The Nightshirt Sightings, Portents, Forebodings, Suspicions

UFOs and Animals

Mac Tonnies, a UFO lover and a cat lover, saw a connection between how UFOs behave and how we behave around our animals. He noted that UFOs behave an awful lot like laser pointers, and their effect on us is similar to our toys’ effect on our pets.

I couldn’t help thinking of this last winter when a video from Norway (embedded below) briefly went viral—a POV of a quadcopter drone encountering and descending on a moose, accompanied by the vocal delight of the drone operator and his friends. I don’t understand Norwegian, but their surprise and joy is clear from their laughter, and the moose shows no fear, and even approaches the drone in curiosity. It is indeed somewhat magical, a strange new way of achieving “communion” with a fellow creature.

I’m a great fan of trailcam photography, both for cryptozoological and more mundane purposes (the picture above is of bobcat kittens in my mom’s yard in Colorado), but drones open up whole new possibilities for animal watching and interaction. The moose video made me want to get a quadcopter myself, so I could (I imagined) explore the neighborhood and visit animals with it—a raccoon up in a tree, a deer and her fawn, a flock of geese, even a lonely dog in a backyard. I imagined how fun it would be to be, in effect, a UFO in the lives of animals—to descend into the life of a creature, be able to watch it up close, and interact with it—not scarily (certainly not cruelly) but maybe teasingly, playfully.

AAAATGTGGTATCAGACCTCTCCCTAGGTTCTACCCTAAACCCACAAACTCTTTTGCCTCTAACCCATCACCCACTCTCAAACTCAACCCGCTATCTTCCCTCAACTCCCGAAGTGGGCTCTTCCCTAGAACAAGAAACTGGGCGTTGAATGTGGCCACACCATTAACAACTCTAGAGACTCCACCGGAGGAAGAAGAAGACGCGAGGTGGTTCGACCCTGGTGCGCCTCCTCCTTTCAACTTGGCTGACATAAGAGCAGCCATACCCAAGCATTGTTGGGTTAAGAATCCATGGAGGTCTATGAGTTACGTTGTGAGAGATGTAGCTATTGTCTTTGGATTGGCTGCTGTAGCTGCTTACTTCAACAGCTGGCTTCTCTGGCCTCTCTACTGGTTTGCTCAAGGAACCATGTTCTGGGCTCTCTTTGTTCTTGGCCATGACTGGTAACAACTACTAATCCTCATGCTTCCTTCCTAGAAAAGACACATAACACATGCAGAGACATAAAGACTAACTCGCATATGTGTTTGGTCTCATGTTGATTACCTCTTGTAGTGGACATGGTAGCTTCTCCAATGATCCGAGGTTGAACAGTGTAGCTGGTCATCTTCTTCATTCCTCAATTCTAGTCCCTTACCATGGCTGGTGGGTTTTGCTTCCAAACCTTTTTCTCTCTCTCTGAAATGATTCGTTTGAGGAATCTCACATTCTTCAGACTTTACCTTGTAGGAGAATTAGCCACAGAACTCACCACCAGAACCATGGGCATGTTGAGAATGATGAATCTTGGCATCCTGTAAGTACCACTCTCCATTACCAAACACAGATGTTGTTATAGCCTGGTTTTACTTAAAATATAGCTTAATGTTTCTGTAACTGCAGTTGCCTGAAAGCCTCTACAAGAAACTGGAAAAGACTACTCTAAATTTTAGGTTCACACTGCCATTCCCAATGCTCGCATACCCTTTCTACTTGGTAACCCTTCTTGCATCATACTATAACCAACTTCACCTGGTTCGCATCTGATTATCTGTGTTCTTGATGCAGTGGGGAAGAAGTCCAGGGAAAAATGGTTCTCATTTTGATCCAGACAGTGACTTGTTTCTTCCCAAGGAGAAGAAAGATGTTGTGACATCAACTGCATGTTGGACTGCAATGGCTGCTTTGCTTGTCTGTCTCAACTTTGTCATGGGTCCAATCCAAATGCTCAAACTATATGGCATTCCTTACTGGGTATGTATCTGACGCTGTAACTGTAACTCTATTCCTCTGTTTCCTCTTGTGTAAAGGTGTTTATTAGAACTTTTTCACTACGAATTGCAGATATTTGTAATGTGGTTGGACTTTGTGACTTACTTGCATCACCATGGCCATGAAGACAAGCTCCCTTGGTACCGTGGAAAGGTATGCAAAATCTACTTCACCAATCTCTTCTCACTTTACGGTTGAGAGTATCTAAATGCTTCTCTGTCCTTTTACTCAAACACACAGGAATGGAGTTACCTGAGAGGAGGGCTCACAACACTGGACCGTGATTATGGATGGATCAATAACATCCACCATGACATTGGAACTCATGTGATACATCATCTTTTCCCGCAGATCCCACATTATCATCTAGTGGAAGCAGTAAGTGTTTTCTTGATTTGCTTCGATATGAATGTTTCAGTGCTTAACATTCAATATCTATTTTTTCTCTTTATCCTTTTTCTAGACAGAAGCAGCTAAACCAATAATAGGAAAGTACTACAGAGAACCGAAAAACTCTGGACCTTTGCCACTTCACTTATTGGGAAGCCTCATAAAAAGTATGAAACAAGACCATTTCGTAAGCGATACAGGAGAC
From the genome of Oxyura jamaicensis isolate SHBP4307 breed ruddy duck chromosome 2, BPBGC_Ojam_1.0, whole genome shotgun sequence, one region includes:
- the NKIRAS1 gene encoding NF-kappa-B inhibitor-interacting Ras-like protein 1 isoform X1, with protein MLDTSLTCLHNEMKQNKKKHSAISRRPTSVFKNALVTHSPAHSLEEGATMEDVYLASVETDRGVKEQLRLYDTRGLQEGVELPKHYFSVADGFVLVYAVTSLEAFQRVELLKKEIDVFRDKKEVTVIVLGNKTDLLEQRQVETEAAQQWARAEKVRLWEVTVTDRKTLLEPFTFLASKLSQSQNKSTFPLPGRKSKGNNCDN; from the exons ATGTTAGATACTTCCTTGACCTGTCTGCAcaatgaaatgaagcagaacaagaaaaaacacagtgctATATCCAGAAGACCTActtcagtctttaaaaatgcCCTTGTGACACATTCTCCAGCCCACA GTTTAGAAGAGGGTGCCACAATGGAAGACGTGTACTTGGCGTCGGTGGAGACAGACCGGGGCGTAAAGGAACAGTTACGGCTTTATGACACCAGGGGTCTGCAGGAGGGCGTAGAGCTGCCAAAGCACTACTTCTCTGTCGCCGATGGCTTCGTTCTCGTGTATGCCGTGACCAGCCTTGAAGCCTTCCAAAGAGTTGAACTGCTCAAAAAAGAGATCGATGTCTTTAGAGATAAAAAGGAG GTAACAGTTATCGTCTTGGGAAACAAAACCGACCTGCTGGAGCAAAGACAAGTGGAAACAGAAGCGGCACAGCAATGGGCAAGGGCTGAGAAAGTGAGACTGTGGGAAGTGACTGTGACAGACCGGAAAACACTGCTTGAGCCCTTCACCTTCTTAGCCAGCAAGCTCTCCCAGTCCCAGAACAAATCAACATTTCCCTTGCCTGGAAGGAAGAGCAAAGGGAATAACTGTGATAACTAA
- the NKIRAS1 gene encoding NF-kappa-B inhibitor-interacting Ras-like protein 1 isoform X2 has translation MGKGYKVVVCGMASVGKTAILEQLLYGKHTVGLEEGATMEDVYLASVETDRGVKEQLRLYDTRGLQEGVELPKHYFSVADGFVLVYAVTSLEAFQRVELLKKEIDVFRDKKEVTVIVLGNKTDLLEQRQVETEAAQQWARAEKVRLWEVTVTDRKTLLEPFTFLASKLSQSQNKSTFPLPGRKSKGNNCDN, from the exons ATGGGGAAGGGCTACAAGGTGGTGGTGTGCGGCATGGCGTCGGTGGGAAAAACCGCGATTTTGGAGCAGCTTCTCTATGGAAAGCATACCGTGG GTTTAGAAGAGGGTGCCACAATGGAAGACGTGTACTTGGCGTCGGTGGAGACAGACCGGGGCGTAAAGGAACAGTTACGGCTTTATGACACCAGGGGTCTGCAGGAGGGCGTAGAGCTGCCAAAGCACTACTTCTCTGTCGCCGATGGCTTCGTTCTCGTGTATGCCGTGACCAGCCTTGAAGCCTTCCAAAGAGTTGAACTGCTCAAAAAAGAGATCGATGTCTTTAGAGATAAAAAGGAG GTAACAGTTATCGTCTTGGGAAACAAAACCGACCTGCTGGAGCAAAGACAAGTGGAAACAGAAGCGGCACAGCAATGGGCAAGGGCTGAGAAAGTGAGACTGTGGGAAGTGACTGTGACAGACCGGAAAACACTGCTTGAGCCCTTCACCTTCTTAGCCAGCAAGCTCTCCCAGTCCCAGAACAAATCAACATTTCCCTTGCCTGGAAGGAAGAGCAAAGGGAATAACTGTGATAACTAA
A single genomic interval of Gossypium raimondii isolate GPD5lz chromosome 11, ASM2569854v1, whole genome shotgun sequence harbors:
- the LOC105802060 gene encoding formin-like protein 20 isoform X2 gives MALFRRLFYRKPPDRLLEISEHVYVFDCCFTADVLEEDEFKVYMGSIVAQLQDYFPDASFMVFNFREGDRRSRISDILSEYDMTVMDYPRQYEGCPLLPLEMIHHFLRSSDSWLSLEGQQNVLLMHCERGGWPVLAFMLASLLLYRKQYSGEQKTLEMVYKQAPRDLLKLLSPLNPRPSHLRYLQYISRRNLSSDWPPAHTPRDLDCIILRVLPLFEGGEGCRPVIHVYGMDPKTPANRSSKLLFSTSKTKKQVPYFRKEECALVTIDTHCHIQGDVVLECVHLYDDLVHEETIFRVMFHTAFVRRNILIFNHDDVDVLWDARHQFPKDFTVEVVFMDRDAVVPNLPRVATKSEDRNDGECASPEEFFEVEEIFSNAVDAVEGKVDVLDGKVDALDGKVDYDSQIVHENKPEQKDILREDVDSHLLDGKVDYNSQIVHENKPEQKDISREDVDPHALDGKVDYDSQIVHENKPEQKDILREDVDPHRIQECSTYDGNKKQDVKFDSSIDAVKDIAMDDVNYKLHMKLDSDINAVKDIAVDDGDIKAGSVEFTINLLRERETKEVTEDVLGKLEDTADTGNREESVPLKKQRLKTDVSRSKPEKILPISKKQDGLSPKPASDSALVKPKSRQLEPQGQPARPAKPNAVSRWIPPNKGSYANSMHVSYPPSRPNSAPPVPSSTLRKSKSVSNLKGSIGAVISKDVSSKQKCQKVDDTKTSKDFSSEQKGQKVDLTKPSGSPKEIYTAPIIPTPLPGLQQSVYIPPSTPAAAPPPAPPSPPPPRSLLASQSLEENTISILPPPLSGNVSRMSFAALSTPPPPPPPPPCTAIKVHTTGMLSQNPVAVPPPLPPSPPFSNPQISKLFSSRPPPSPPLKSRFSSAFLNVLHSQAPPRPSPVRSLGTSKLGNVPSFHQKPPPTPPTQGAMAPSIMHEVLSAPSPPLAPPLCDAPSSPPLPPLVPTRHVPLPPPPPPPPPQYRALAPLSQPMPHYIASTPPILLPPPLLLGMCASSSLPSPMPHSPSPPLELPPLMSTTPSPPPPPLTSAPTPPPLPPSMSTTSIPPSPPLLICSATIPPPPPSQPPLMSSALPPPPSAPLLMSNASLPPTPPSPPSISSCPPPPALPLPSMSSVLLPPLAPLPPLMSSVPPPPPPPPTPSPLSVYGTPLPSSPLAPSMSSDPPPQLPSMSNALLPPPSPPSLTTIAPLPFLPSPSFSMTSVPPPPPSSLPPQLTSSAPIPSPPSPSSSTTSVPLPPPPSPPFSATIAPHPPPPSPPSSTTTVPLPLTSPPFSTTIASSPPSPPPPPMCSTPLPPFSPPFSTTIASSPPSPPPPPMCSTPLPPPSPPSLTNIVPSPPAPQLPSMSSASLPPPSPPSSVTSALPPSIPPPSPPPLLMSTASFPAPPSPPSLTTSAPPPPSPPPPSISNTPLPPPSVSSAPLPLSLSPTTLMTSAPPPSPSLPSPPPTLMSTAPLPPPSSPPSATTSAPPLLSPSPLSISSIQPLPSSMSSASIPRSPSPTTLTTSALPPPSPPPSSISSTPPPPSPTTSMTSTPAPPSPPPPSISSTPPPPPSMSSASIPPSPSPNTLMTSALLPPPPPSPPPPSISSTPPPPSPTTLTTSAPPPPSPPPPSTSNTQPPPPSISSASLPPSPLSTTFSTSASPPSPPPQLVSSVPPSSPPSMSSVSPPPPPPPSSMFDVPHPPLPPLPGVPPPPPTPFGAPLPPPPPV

Play is learning (among other things). When I play with my animals, I am learning about them, always finding some new nuance in their personalities, their selves. I wonder if it would be any different if I was a UFO and Earth was my beat?

If, as I’ve speculated, many UFOs are knowledge-gathering probes or even automated science platforms, then I wonder what percentage of their activity on Earth is really centered on us humans? Our animal friends large and small may have many more UFO experiences and close encounters (and I’m not merely referring to the troubling question of animal mutilations) than we do.

Animals in my dream life are bizarre, beautiful, and inspiring. I suspect that if I were given the opportunity to visit other planets or other dimensions or other times, I would be as fascinated by the alien fauna as I would be by the local “intelligent civilizations”—maybe even more so.



I am a science writer and armchair Fortean based in Washington, DC. Write to me at eric.wargo [at]

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